• 1× AN/ALQ-161 radar warning receiver and defensive jamming equipment
  • 1× AN/ASQ-184 defensive management system
  • 1× Sniper Advanced Targeting Pod (optional)
B-1A
The B-1A was the original B-1 design with variable engine intakes and Mach 2.2 top speed. Four prototypes were built; no production units were manufactured.

B-1B
The B-1B is a revised B-1 design with reduced radar signature and a top speed of Mach 1.25. It is optimized for low-level penetration. A total of 100 B-1Bs were produced.

B-1R
The B-1R was a proposed upgrade of existing B-1B aircraft. The B-1R (R for “regional”) would be fitted with advanced radars, air-to-air missiles, and new Pratt & Whitney F119 engines. This variant would have a top speed of Mach 2.2, but with 20% shorter range. Existing external hardpoints would be modified to allow multiple conventional weapons to be carried, increasing overall loadout. For air-to-air defense, an active electronically scanned array (AESA) radar would be added and some existing hardpoints modified to carry air-to-air missiles. If needed the B-1R could escape from unfavorable air-to-air encounters with its Mach 2+ speed. Few aircraft are capable of sustained speeds over Mach 2.

B-1A

  • 74-0160 – Wings Over the Rockies Museum at the former Lowry Air Force Base in Denver, Colorado.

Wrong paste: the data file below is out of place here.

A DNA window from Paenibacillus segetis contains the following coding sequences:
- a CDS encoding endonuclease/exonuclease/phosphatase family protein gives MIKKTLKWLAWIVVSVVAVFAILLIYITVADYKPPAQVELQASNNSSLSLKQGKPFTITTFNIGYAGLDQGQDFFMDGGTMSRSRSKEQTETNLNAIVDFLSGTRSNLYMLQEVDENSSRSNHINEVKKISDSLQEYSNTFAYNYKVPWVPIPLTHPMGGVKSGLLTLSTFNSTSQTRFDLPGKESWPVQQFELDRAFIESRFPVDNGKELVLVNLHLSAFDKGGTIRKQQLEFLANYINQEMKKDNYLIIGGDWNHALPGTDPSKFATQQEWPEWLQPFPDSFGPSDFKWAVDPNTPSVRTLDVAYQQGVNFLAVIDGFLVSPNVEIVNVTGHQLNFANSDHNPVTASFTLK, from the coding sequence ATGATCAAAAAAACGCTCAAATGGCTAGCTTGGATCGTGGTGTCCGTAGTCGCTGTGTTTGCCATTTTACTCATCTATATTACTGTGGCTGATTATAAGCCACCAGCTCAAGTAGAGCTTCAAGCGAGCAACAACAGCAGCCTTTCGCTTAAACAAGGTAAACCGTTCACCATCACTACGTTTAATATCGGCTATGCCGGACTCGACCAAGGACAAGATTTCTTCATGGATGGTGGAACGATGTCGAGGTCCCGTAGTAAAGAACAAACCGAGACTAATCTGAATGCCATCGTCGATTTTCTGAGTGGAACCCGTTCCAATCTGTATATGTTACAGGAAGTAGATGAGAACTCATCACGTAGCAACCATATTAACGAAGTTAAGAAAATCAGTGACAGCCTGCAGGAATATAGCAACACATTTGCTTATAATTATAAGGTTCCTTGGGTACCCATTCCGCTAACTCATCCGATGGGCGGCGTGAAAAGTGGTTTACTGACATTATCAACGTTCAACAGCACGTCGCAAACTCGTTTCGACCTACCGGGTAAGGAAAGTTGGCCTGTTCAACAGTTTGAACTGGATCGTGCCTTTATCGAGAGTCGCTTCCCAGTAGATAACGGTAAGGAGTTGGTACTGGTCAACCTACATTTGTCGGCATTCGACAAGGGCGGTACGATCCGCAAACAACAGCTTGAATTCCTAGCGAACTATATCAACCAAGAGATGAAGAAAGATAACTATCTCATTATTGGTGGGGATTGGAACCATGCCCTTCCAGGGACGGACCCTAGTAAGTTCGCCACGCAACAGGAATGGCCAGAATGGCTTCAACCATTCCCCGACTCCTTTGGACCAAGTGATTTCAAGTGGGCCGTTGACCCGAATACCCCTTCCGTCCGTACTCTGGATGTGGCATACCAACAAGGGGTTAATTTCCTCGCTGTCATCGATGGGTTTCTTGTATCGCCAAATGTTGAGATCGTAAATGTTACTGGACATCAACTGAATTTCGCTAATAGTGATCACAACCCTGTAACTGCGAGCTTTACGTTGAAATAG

• 76-0174 – Strategic Air Command & Aerospace Museum near Ashland, Nebraska. This aircraft has conventional ejection seats and other features used on the B-1B variant.

B-1B

  • 83-0065 Star of Abilene – Dyess Linear Air Park at Dyess Air Force Base, Texas. This was the first aircraft delivered to the U.S. Air Force. Dyess AFB is home to one of two active Air Force B-1B wings.
  • 83-0066 Ole Puss – Heritage Park at Mountain Home Air Force Base, Idaho with wheels in the wells.
  • 83-0067 Texas Raider – South Dakota Air and Space Museum at Ellsworth Air Force Base, South Dakota. Ellsworth AFB is home to one of two active Air Force B-1B wings.
  • 83-0068 Spuds – Reflections of Freedom Air Park at McConnell Air Force Base in Wichita, Kansas, a former Air Force and Air National Guard B-1B base.[159]
  • 83-0069 Silent Penetrator – Museum of Aviation at Robins Air Force Base in Warner Robins, Georgia, a former Air National Guard B-1B base. This aircraft was the sixth B-1 produced, and was delivered to the 96th Bomb Wing at Dyess AFB, Texas on 13 March 1986. This aircraft arrived at Robins AFB in September 2002. Robins AFB was previously home to one of two Air National Guard B-1B wings. Renamed Midnight Train From Georgia by April 2015
  • 83-0070 7 Wishes – Hill Aerospace Museum at Hill Air Force Base in Ogden, Utah.
  • 83-0071 Spit Fire – near the main gate at Tinker Air Force Base, Oklahoma. This aircraft was one of two that suffered an in-flight engine failure in 1990 that led to grounding of the fleet.
  • 84-0051 Boss Hawg – National Museum of the United States Air Force at Wright-Patterson AFB near Dayton, Ohio. It is displayed in the Museum’s Cold War Gallery, and replaces the B-1A (76-0174) formerly on display.